• Thursday, February 21, 2019

UN human rights body backs French Sikhs on turbans

Discussion in 'World Affairs' started by Prometheus, Jan 15, 2012.

  1. Prometheus

    Prometheus SENIOR MEMBER

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    A Sikh man in France has won the backing of the United Nations Human Rights Committee in his fight over religious headgear.

    It said France was violating Sikhs' religious freedom by forcing them to remove their turbans when having photos taken for passports and ID cards.

    Ranjit Singh, 76, said he had turned to the UN because he found the French policy disrespectful and unnecessary.

    The ruling is not legally binding. France was asked to respond by March.

    Mr Singh welcomed the decision, telling the BBC: "[The turban] is part of my body. It is my identity and I cannot part with it."

    Long battle
    Sikhs in France have been fighting a long battle over the turban.

    In 2004 France passed a law banning religious signs in schools. This included turbans and Muslim headscarves.

    I had faith that truth and justice would prevail and I patiently waited for this day”

    Ranjit Singh
    In the following years, people renewing passports and certain official documents were also asked to remove the religious headgear for photographs.

    In the case of driving licences, French regulations said that motorists must appear "bareheaded and facing forward" in their photographs.

    But some Sikhs like Ranjit Singh refused to take off their turbans for these official photographs.

    As a result, they were refused ID cards and passports.

    For Mr Singh it was not a decision he took lightly.

    He has been ill for some time and without official ID he was barred from receiving medical treatment and national and local government help and services.

    "I cannot get myself treated," he said. "I cannot get X-rays, I cannot get my blood test done, I cannot get admitted to hospital."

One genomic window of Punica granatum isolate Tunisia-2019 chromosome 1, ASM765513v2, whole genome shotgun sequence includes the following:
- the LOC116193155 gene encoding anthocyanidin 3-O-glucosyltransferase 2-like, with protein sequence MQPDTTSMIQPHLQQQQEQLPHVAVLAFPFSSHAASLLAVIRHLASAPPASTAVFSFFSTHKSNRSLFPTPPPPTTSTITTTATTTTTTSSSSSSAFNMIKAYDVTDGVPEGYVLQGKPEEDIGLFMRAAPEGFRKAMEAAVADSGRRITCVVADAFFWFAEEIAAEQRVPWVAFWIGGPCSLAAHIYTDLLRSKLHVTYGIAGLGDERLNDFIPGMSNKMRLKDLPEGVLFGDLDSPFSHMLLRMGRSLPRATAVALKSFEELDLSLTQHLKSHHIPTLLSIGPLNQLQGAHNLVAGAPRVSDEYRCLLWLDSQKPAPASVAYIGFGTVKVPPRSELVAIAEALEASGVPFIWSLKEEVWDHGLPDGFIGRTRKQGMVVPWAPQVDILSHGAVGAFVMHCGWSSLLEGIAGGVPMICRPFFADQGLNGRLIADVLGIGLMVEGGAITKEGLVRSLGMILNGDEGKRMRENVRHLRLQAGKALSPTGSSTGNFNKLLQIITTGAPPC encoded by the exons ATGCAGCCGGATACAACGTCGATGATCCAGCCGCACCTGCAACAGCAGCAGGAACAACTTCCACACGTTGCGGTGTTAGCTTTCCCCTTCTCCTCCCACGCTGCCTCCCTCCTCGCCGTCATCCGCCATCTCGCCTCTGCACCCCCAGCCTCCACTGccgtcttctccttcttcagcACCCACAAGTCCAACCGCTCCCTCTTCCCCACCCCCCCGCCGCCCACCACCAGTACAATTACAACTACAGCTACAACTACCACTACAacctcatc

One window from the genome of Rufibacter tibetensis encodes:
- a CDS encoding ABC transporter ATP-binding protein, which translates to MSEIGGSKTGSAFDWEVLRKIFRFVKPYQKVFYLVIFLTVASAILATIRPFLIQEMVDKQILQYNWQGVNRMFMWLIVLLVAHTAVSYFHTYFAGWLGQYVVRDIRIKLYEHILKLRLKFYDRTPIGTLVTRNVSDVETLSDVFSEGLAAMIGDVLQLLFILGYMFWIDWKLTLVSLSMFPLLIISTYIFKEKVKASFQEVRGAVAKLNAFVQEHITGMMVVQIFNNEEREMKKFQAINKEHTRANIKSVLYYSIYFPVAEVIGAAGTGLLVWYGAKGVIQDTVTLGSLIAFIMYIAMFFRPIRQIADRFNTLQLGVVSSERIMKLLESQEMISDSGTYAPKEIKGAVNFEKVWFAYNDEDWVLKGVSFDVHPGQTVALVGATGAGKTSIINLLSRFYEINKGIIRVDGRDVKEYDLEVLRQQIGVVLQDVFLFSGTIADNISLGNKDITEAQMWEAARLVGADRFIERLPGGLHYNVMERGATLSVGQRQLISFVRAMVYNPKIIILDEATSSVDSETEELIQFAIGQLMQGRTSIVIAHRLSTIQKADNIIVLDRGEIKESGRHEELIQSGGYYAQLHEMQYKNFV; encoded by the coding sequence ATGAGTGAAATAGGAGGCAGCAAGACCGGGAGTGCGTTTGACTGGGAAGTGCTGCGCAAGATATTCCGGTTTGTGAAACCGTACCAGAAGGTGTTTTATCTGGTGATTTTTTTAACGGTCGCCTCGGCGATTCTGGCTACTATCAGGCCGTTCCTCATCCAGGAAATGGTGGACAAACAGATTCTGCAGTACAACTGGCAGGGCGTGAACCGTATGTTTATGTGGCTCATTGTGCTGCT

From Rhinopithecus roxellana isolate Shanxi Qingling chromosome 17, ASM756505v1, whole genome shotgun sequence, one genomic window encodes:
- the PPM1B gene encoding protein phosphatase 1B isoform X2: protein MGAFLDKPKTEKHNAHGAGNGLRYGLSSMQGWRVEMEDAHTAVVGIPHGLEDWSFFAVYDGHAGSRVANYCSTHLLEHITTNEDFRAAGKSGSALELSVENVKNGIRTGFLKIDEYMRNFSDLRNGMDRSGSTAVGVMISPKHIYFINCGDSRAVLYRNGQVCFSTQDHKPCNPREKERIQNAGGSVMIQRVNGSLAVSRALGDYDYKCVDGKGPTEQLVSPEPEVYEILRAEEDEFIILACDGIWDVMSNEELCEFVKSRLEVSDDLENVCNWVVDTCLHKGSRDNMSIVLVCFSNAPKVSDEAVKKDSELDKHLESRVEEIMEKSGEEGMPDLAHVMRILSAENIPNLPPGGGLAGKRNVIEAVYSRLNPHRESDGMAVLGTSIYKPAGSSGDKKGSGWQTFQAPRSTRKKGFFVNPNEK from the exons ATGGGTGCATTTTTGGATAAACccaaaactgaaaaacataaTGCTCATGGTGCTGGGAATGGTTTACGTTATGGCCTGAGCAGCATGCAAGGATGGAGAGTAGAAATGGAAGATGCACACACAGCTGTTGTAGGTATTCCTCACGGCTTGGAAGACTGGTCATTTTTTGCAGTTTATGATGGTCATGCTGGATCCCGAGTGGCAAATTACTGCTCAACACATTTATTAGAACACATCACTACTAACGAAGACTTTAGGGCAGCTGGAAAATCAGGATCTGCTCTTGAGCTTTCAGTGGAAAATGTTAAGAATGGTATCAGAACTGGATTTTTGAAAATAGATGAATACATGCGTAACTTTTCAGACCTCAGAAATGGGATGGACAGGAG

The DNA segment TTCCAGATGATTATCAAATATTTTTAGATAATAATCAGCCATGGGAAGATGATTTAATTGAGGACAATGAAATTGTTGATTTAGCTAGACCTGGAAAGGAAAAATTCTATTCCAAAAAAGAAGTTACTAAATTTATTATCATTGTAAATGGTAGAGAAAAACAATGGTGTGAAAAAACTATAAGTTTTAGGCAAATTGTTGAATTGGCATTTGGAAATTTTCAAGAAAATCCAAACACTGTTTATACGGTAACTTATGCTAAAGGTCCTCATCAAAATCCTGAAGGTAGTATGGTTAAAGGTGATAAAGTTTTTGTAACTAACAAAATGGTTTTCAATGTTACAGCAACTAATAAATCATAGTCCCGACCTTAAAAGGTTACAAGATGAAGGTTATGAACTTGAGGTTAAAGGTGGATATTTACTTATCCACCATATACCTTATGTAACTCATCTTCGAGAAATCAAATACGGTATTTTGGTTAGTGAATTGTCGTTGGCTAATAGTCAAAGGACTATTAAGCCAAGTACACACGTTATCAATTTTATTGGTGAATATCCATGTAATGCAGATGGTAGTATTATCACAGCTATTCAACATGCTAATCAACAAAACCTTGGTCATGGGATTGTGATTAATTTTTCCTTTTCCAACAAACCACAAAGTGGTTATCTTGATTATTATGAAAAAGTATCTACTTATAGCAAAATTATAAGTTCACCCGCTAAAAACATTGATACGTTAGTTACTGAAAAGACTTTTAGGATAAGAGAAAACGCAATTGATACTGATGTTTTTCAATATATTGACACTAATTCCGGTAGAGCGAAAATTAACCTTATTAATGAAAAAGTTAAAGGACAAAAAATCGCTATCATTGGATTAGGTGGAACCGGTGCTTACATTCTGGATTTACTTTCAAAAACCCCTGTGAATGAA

He and a fellow Sikh, 55-year-old Shingara Singh, started their fight against the policy in the French courts.

    But when they lost their cases, they took the matter to the European courts.

    'Patient wait'
    In 2008 the European Court of Human Rights dismissed an appeal on grounds of security.

    We now look to France to fulfil its treaty obligations under international law ”

    Mejinderpal Kaur
    United Sikhs
    It said that whilst Shingara Singh's religious rights had been infringed, France was justified to ban the turban on the driver's licence photo because the turban posed a security risk of fraud and falsification.

    That is when Ranjit Singh decided to file a case to the UN Human Rights Committee (UNHRC). It has now judged that a turban does not pose a risk to security.

    In its judgement, reached in July but only now revealed, the UNHRC said: "Even if the obligation to remove the turban for the identity photograph might be described as a one-time requirement, it would potentially interfere with the author's (Ranjit Singh's) freedom of religion on a continuing basis."